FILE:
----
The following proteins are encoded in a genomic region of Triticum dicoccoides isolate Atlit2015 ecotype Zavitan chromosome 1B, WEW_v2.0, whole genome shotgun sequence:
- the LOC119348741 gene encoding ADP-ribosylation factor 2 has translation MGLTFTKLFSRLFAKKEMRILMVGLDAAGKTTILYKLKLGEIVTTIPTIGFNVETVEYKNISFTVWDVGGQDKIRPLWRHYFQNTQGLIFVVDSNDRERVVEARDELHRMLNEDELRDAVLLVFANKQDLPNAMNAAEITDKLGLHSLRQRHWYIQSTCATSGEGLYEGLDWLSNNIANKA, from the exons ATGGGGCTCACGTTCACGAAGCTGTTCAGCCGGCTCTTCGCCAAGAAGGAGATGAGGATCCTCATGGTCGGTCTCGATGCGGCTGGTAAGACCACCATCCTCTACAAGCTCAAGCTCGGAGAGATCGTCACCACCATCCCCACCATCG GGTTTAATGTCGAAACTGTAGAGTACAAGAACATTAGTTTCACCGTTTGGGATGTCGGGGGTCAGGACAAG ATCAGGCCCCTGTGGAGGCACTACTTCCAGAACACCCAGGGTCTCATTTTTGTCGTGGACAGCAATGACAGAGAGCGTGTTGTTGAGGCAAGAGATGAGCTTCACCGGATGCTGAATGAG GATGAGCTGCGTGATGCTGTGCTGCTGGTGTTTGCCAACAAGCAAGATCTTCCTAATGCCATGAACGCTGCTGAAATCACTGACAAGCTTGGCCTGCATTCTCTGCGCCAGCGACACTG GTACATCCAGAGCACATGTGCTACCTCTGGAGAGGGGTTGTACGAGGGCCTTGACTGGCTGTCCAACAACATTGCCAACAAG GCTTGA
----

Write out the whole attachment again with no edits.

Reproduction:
The following proteins are encoded in a genomic region of Triticum dicoccoides isolate Atlit2015 ecotype Zavitan chromosome 1B, WEW_v2.0, whole genome shotgun sequence:
- the LOC119348741 gene encoding ADP-ribosylation factor 2 has translation MGLTFTKLFSRLFAKKEMRILMVGLDAAGKTTILYKLKLGEIVTTIPTIGFNVETVEYKNISFTVWDVGGQDKIRPLWRHYFQNTQGLIFVVDSNDRERVVEARDELHRMLNEDELRDAVLLVFANKQDLPNAMNAAEITDKLGLHSLRQRHWYIQSTCATSGEGLYEGLDWLSNNIANKA, from the exons ATGGGGCTCACGTTCACGAAGCTGTTCAGCCGGCTCTTCGCCAAGAAGGAGATGAGGATCCTCATGGTCGGTCTCGATGCGGCTGGTAAGACCACCATCCTCTACAAGCTCAAGCTCGGAGAGATCGTCACCACCATCCCCACCATCG GGTTTAATGTCGAAACTGTAGAGTACAAGAACATTAGTTTCACCGTTTGGGATGTCGGGGGTCAGGACAAG ATCAGGCCCCTGTGGAGGCACTACTTCCAGAACACCCAGGGTCTCATTTTTGTCGTGGACAGCAATGACAGAGAGCGTGTTGTTGAGGCAAGAGATGAGCTTCACCGGATGCTGAATGAG GATGAGCTGCGTGATGCTGTGCTGCTGGTGTTTGCCAACAAGCAAGATCTTCCTAATGCCATGAACGCTGCTGAAATCACTGACAAGCTTGGCCTGCATTCTCTGCGCCAGCGACACTG GTACATCCAGAGCACATGTGCTACCTCTGGAGAGGGGTTGTACGAGGGCCTTGACTGGCTGTCCAACAACATTGCCAACAAG GCTTGA